In reply to my complaint about roses, you very finely imply that it was not so much the fault of the roses, probably, as of the cultivator, that one-third at least, of each lot, died. Now, when I set out, and do my own work, I think that I am a good gardener. But, when, as now, I direct and other men perform, I am not so sure of success. But, let me tell you my method - or rather, give account of this past summer's experiment.

I selected a piece of good loam, with much clay in it, that had been used for years, for shrubs and flowers. Clearing it off, I opened a trench a hundred feet long, to the depth of two feet. The subsoil was rejected and the trench filled, and trodden firmly with the top soil mixed with compost. This compost was made of old and well rotted manure, turf that had lain in a heap for a year and been well rotted, ashes and bone meal. The compost had been thoroughly turned and mixed. When the plants were set out, a little more ground bone of larger particles, was strewn in the trench. The rose roots were trimmed clearly and the tops cut back to about three or four buds. If they were not well set out, and firmly trodden, then never were plants well put to bed. Thus row after row, and in the fall, from one-fourth to one-third, had died! I do not blame the nurserymen. They are of unblemished reputation. The plants looked well. But such is the history. I could give you the result in former years, of two other plantings in another part of my grounds with like results.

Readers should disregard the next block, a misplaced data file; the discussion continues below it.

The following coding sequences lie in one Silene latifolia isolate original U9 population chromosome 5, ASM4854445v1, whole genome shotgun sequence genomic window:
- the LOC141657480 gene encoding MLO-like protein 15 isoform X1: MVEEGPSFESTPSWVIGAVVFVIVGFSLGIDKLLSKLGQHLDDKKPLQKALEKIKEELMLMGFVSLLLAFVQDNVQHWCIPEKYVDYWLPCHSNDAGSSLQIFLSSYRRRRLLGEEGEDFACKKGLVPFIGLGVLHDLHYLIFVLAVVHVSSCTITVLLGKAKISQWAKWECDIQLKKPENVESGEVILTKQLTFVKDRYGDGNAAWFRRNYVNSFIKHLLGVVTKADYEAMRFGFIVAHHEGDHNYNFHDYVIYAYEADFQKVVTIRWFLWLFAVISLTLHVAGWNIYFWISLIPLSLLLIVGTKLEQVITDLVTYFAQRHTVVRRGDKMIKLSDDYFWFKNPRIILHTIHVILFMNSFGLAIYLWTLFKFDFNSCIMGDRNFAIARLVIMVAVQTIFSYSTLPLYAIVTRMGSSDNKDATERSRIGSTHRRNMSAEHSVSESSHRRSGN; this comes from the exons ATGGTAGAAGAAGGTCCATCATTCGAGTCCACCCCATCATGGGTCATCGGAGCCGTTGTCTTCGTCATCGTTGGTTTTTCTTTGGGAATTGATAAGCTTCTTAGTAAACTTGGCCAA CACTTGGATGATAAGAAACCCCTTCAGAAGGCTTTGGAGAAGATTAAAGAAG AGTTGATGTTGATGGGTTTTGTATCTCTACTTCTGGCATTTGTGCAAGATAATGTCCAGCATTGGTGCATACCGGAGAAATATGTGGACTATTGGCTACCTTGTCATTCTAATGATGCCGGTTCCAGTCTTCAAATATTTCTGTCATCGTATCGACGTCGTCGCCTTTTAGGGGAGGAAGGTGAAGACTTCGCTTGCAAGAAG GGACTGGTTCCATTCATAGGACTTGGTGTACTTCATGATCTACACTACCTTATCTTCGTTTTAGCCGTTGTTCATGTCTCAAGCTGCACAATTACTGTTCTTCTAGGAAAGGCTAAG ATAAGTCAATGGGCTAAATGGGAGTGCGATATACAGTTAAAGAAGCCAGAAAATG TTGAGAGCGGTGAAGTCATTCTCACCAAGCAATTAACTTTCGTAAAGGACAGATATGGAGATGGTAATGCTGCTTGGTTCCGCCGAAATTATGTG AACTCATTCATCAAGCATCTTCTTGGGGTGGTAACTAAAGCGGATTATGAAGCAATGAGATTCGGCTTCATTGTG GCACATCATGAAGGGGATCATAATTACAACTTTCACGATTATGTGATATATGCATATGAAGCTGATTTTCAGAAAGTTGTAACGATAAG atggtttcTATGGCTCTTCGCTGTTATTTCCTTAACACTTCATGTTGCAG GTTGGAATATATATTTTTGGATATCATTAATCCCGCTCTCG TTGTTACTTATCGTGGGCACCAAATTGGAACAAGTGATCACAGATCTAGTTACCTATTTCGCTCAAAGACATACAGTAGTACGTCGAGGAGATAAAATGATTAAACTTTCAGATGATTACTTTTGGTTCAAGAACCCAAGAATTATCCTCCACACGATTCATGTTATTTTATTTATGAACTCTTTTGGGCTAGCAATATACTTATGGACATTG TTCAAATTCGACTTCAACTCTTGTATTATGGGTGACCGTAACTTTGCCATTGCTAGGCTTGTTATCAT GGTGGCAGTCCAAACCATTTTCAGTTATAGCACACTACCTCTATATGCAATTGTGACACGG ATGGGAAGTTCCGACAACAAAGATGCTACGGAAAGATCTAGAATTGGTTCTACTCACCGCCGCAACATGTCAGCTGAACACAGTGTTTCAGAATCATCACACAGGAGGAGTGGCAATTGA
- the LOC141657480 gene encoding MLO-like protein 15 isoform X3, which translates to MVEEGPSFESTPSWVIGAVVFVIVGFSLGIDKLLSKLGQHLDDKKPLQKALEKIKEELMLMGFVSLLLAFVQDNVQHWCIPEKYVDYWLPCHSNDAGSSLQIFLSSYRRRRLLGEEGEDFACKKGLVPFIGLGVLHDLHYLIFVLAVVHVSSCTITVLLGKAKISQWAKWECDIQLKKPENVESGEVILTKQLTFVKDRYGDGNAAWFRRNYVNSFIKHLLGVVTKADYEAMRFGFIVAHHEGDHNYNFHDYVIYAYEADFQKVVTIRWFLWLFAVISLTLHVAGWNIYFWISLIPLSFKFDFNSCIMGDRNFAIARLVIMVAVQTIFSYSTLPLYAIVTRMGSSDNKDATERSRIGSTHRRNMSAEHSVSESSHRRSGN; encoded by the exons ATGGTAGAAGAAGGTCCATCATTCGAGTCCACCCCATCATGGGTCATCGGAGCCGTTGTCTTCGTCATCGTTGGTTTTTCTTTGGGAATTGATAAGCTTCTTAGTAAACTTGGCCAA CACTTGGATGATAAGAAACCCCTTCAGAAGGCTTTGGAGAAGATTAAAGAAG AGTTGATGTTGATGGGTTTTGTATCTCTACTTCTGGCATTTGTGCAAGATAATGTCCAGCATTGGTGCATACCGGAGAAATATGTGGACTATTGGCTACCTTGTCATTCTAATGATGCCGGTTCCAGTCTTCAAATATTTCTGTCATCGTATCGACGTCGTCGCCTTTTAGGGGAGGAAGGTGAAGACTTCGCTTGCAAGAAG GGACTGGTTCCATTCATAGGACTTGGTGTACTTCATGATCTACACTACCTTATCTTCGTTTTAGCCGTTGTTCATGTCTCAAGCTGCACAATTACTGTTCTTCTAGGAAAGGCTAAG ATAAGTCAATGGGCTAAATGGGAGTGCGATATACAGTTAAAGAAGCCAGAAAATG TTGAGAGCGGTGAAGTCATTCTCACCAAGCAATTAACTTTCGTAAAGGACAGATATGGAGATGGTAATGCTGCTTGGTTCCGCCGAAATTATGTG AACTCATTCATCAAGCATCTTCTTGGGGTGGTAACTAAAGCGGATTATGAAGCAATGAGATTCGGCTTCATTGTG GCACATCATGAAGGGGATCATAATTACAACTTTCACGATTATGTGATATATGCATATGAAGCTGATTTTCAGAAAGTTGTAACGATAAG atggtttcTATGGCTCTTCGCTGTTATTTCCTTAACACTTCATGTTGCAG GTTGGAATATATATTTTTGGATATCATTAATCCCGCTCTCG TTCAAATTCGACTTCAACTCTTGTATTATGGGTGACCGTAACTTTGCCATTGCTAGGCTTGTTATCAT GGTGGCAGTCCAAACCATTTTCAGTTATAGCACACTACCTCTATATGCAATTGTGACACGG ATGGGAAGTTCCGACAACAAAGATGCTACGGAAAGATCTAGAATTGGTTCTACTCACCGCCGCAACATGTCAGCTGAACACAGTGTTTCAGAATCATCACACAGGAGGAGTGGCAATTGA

An old negro nurse, who used the English language, with some changes, used to say to a fair friend of mine, who though exposed to small pox, had escaped infection. "Why Miss------you are not acceptable to raptomous diseases;"meaning that she was not accessible to eruptuous diseases. Now, I fear that I am not acceptable to roses - as to open air sown carnations, pansies and hollyhocks, I call no man master. We enjoyed our seedling single dahlias very much this summer. By sowing seed in cold frame early, we had them in bloom by midsummer. Brooklyn, L. I., N. Y., Jan. 2, 1884.

[In correspondence with Mr. Beecher, who thought continual propagation from soft wood under glass might weaken the constitution of the rose plant, the editor agreed, theoretically, yet doubted whether this could be the full cause of Mr. Beecher's bad success. This has brought the above, which we give place to in order that worldwide experience may be brought to bear on the interesting topic.

For our part we are not yet prepared to believe that low vital power is at the bottom of the trouble. We should look still lower, and probably find the larva of the May-beetle, which has a soft place in its heart for rose roots. - Ed. G. M].